How cool would it be to have the money to bid on some of the props, costumes and items
used in all five Star Trek
shows? Imagine how just cool it would be to have the Captain Kirk command chair sitting in your living room.
OK, I'm geeking out here a bit. I know I can't afford any of these items, but it's still kind of cool to think about. Maybe I should buy a lottery ticket and see if I can't win a couple of million so I can have one of the models of the Enterprise
used to film Star Trek VI i
n my collection.
Reading about some of the items up for bid, I was reminded of back in '92, my family lived near Washington D.C. when the Air and Space Museum had a special exhibit to celebrate the 25th anniversary of classic Star Trek. I went to the exhibit twice--once on a spring break home from UT and then that summer with some friends. The exhibit looked at how certain episodes reflected the time they were written and produced and what comment they made on that era. There were also a few props that were still around such as the data tapes for the computers and tricorders.
But two things I recall that were the most fascinating to me about the exhibit. One was an original script of "The Enemy Within" (the one where Kirk is split into good Kirk and bad Kirk). The script had the original lines crossed out and penciled in were the classic lines we'd all heard for years--improvised and re-written on set by Leonard Nimoy and DeForest Kelley. As a Star Trek fan, that was just cool. They also had an original outline by Harlan Ellison of the classic "City on the Edge of Forever." I won't bore you with details on the re-writes done to it and Ellison's reaction to be re-written. If you're interested, do a Google search and you will out more than you ever wanted to know.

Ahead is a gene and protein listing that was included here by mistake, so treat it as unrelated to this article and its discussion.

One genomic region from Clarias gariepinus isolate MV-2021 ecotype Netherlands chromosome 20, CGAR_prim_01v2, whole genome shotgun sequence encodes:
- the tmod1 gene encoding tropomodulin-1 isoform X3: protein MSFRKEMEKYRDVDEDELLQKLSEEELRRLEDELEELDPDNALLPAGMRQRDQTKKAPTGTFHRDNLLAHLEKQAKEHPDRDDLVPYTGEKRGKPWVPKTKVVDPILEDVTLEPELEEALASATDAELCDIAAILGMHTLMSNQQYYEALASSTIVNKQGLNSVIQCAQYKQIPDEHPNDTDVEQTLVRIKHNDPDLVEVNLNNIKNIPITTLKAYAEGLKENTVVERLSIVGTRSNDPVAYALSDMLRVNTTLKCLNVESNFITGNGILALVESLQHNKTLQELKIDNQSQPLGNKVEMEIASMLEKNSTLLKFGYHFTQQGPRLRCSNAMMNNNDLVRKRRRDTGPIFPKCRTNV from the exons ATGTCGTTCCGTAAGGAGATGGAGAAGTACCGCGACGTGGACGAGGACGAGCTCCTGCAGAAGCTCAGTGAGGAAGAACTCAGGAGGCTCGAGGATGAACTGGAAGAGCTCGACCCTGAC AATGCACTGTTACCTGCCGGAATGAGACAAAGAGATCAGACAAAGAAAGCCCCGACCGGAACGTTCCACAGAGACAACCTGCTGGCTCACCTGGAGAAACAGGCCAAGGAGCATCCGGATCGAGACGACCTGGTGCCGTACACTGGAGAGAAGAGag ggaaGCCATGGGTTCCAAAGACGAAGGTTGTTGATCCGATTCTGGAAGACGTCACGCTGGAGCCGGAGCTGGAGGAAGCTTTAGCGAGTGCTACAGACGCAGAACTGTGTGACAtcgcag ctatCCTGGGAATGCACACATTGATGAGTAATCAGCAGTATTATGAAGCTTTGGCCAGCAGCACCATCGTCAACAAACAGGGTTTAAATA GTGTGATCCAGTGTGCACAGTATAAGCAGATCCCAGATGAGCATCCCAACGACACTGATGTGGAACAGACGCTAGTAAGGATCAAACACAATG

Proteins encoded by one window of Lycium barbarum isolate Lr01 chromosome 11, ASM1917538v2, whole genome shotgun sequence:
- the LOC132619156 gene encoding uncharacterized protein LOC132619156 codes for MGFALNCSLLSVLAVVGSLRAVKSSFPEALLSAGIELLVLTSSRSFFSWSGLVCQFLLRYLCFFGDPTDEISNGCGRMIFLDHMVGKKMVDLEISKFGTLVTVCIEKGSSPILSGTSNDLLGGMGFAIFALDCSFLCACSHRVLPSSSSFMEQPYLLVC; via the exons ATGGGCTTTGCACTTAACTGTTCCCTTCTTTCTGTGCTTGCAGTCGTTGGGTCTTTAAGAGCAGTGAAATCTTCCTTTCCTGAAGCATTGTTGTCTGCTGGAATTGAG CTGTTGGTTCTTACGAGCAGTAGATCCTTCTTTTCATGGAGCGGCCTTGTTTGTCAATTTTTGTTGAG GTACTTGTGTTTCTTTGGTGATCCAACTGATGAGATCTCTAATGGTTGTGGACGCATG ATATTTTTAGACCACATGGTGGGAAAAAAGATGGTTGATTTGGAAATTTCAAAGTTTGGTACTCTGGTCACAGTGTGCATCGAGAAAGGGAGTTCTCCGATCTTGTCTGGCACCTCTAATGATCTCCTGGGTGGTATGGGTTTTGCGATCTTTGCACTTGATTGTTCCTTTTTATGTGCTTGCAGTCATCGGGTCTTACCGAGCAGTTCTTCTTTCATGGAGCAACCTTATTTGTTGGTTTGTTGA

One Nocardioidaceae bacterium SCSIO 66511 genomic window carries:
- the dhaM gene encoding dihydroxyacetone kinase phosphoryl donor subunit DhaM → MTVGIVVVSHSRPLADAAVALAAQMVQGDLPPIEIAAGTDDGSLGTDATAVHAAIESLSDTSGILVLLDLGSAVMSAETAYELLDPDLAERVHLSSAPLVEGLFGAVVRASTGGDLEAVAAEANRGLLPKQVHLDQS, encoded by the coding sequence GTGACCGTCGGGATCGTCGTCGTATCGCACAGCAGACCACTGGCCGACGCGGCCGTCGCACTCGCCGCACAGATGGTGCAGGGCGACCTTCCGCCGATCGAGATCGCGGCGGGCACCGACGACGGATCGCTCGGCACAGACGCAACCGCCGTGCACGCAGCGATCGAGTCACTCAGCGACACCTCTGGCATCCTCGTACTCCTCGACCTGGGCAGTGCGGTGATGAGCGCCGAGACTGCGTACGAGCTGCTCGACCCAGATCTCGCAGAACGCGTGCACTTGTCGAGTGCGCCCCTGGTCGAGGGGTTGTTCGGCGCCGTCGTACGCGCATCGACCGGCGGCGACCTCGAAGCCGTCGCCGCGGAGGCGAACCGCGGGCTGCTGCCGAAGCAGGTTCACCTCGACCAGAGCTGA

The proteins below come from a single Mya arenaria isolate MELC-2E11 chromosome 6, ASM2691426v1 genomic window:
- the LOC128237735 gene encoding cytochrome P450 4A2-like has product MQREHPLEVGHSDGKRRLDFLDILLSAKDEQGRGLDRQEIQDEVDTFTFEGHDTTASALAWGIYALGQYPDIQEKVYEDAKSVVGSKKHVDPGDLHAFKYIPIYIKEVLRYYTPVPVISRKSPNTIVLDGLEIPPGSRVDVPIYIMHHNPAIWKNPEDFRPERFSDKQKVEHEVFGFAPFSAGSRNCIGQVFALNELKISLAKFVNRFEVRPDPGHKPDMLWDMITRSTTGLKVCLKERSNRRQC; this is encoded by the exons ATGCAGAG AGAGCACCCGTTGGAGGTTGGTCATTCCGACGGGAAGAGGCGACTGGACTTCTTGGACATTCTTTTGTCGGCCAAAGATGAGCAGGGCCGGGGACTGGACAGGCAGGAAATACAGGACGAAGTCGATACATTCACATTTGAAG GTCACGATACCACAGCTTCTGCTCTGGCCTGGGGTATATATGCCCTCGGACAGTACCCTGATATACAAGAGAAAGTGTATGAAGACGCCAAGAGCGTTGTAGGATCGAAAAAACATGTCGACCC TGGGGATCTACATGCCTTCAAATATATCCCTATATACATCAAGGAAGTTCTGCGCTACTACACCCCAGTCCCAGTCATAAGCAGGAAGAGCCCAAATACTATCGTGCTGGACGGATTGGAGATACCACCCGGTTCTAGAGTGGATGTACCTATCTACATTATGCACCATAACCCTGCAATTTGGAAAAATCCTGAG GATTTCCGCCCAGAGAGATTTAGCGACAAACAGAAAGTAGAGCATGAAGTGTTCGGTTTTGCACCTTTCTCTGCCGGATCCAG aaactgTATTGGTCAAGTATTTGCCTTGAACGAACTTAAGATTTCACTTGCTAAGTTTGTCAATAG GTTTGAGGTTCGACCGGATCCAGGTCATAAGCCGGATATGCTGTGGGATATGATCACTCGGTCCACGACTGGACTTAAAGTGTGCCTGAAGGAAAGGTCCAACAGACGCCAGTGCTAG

The other fascinating thing was an interview with some of the cast and crew on the impact Trek had on their lives and careers. One that was particularily haunting was given by William Shatner. He told a story of being picked up by a limo driver, being recognized (he is Shatner, after all) and the driver saying something like, "Hey you were that Captain Kirk guy." The driver then wanted to tell him how much he liked Star Trek
and how much it meant to him. At this point, Shatner figured it was just another crazy fan but he'd be nice and listen since, well, the guy was driving his limo. Instead, the limo driver says that he was a POW in Vietnam and was held prisoner with some other Trek fans. Star Trek
had just barely entered syndication at this time, but they each had three or four episodes memorized. During their captivity and torture, the thing that kept these guys sane was Star Trek
. See, these guys would all re-live the episodes, each person taking on a certain role each day and saying the lines to each other. One day he'd do the Kirk part, the next day the Scotty part, the next day the Spock part. Doing that helped them to get through the suffering they were enduring and the limo driver just wanted to thank Shatner for Star Trek
becuase the show had literally saved his life.
At this point, Shatner said the limo had to pull over as both men were in tears and that he began to realize that it had made an impact beyond being just a TV show.
I'm not doing the story justice in re-telling it. When I heard it, it gave me goosebumps. It was a powerful story.
Sure, I know deep down that Star Trek
is just a TV show. And sometime I know I seem a bit silly in my devotion to it and my enjoyment of it. But you know, sometimes you're reminded that while it's just a TV show, it's also some pretty darn extraordinary.
posted by Michael Hickerson at 5/19/2006 10:48:00 AM